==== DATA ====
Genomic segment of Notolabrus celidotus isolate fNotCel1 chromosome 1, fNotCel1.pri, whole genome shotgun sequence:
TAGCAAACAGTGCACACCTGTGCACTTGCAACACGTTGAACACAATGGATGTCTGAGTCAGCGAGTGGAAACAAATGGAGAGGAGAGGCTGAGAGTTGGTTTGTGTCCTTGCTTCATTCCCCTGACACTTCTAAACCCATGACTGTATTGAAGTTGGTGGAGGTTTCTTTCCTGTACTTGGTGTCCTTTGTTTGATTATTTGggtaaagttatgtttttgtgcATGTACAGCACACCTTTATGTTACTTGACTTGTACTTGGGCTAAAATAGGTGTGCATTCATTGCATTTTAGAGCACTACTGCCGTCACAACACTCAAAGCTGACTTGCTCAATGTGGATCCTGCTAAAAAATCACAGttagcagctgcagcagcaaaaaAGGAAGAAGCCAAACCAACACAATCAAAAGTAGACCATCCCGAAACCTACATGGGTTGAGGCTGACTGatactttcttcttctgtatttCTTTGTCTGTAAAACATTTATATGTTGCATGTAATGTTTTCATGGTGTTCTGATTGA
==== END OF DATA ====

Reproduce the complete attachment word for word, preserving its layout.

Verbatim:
Genomic segment of Notolabrus celidotus isolate fNotCel1 chromosome 1, fNotCel1.pri, whole genome shotgun sequence:
TAGCAAACAGTGCACACCTGTGCACTTGCAACACGTTGAACACAATGGATGTCTGAGTCAGCGAGTGGAAACAAATGGAGAGGAGAGGCTGAGAGTTGGTTTGTGTCCTTGCTTCATTCCCCTGACACTTCTAAACCCATGACTGTATTGAAGTTGGTGGAGGTTTCTTTCCTGTACTTGGTGTCCTTTGTTTGATTATTTGggtaaagttatgtttttgtgcATGTACAGCACACCTTTATGTTACTTGACTTGTACTTGGGCTAAAATAGGTGTGCATTCATTGCATTTTAGAGCACTACTGCCGTCACAACACTCAAAGCTGACTTGCTCAATGTGGATCCTGCTAAAAAATCACAGttagcagctgcagcagcaaaaaAGGAAGAAGCCAAACCAACACAATCAAAAGTAGACCATCCCGAAACCTACATGGGTTGAGGCTGACTGatactttcttcttctgtatttCTTTGTCTGTAAAACATTTATATGTTGCATGTAATGTTTTCATGGTGTTCTGATTGA